• Patrick Moore
Part of the Practical Astronomy book series (PATRICKMOORE)


July sees a marked change in the evening sky. The spring groups, Leo and Virgo, have faded into the twilight; Antares is very low in the south-west after dark. The Great Bear is in the north-west, with the W of Cassiopeia gaining altitude in the north-east. The brilliant blue Vega is almost overhead, which means that Capella, on the opposite side of the pole, is so low that it will probably not be seen, though from Britain it never actually sets. The ‘Summer Triangle’ of Vega, Deneb and Altair is now dominant; the star-clouds of Sagittarius can be seen over the southern horizon, but much of the southern aspect is filled with the large but relatively dim constellations of Hercules, Ophiuchus and Serpens. The Square of Pegasus is starting to come into view in the east; Arcturus shines in the west.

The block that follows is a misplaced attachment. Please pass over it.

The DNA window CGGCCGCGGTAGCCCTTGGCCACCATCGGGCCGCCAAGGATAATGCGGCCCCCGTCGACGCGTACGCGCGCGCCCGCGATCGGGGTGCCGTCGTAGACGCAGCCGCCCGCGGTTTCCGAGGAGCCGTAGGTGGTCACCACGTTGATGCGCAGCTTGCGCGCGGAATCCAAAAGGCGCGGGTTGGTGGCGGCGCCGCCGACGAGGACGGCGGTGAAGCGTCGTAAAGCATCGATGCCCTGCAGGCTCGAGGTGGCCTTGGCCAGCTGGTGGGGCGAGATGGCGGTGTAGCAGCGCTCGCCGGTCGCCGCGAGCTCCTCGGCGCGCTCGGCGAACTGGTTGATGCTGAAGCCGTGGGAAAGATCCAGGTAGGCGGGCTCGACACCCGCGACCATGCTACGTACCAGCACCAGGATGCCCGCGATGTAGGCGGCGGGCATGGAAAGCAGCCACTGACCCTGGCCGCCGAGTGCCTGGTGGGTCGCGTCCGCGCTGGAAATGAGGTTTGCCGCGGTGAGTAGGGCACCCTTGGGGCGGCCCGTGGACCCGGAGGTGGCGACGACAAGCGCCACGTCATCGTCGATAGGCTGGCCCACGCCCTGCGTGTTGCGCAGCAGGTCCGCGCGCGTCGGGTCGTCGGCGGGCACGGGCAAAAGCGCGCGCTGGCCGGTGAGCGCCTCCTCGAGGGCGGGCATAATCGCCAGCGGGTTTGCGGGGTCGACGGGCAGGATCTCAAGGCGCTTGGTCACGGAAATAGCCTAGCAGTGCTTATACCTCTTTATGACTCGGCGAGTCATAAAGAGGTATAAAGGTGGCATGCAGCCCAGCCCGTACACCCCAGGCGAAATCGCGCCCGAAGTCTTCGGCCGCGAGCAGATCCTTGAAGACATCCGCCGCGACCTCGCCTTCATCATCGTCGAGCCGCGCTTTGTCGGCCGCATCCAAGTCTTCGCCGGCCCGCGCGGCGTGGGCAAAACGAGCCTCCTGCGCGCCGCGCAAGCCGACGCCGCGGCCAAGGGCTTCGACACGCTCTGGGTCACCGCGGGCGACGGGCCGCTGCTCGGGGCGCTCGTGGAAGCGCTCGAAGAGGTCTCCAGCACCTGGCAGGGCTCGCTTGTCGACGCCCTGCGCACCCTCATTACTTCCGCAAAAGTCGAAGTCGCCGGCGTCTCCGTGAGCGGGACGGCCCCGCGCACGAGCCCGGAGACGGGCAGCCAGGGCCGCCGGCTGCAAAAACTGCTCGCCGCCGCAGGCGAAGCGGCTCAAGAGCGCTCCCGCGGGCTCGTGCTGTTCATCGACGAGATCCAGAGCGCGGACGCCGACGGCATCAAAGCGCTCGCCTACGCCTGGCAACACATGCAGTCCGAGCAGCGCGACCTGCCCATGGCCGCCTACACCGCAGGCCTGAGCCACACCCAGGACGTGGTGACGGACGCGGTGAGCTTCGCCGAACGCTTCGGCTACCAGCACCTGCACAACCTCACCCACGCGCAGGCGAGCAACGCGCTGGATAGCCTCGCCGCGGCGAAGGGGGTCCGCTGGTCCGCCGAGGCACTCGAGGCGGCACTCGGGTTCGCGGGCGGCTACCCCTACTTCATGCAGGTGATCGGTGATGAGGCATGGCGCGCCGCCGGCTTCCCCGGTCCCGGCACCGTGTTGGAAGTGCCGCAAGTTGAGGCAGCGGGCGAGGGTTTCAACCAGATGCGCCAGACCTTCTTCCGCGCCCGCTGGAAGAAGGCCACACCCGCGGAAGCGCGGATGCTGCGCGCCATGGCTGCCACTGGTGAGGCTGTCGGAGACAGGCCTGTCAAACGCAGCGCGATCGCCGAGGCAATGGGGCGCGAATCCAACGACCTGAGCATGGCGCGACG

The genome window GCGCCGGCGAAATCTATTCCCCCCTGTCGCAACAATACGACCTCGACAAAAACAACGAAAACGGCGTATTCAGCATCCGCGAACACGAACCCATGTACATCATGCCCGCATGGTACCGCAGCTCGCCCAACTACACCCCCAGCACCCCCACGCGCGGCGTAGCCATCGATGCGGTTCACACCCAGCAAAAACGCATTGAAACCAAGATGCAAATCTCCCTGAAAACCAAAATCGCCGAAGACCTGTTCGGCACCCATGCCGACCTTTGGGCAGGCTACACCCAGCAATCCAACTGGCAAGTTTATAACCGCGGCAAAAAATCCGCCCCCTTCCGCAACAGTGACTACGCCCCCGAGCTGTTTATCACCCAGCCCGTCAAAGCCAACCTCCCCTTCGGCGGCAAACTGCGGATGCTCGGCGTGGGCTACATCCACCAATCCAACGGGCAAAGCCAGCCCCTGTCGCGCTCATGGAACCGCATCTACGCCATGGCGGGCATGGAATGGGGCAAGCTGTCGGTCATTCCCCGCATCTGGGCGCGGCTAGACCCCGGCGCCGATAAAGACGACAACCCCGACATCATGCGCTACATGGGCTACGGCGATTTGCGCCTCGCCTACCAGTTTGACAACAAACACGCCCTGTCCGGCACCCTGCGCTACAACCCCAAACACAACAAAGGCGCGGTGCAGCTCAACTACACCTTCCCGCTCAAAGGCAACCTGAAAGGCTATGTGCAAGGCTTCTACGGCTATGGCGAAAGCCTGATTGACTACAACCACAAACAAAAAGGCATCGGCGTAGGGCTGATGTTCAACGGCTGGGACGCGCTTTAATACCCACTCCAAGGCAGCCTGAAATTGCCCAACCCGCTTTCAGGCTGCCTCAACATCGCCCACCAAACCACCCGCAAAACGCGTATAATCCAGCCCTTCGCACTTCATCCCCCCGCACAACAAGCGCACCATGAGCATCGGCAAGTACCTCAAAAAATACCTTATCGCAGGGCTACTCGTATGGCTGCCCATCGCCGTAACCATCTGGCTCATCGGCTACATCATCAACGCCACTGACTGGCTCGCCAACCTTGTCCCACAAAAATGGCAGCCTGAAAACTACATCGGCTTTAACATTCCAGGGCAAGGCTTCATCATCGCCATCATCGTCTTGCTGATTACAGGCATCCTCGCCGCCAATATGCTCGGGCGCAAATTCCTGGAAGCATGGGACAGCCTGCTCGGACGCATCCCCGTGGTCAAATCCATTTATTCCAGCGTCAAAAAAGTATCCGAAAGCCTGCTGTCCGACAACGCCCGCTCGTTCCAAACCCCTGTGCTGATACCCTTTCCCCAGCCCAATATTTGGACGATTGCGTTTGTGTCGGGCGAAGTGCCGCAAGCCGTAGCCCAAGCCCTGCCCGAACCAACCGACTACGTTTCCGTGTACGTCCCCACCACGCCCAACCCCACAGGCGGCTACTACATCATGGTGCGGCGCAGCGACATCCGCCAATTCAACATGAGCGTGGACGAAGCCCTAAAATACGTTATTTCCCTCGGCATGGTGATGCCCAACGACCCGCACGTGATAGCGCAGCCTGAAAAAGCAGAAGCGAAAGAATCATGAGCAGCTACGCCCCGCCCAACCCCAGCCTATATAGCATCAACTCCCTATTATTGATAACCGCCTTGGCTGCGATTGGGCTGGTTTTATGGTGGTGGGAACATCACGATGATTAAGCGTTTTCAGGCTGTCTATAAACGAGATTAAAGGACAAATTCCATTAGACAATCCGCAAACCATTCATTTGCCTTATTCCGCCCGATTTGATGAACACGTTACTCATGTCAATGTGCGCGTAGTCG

Orbital Period Open Cluster Globular Cluster Planetary Nebula Bright Star 
These keywords were added by machine and not by the authors. This process is experimental and the keywords may be updated as the learning algorithm improves.


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© Springer-Verlag London 1998

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  • Patrick Moore

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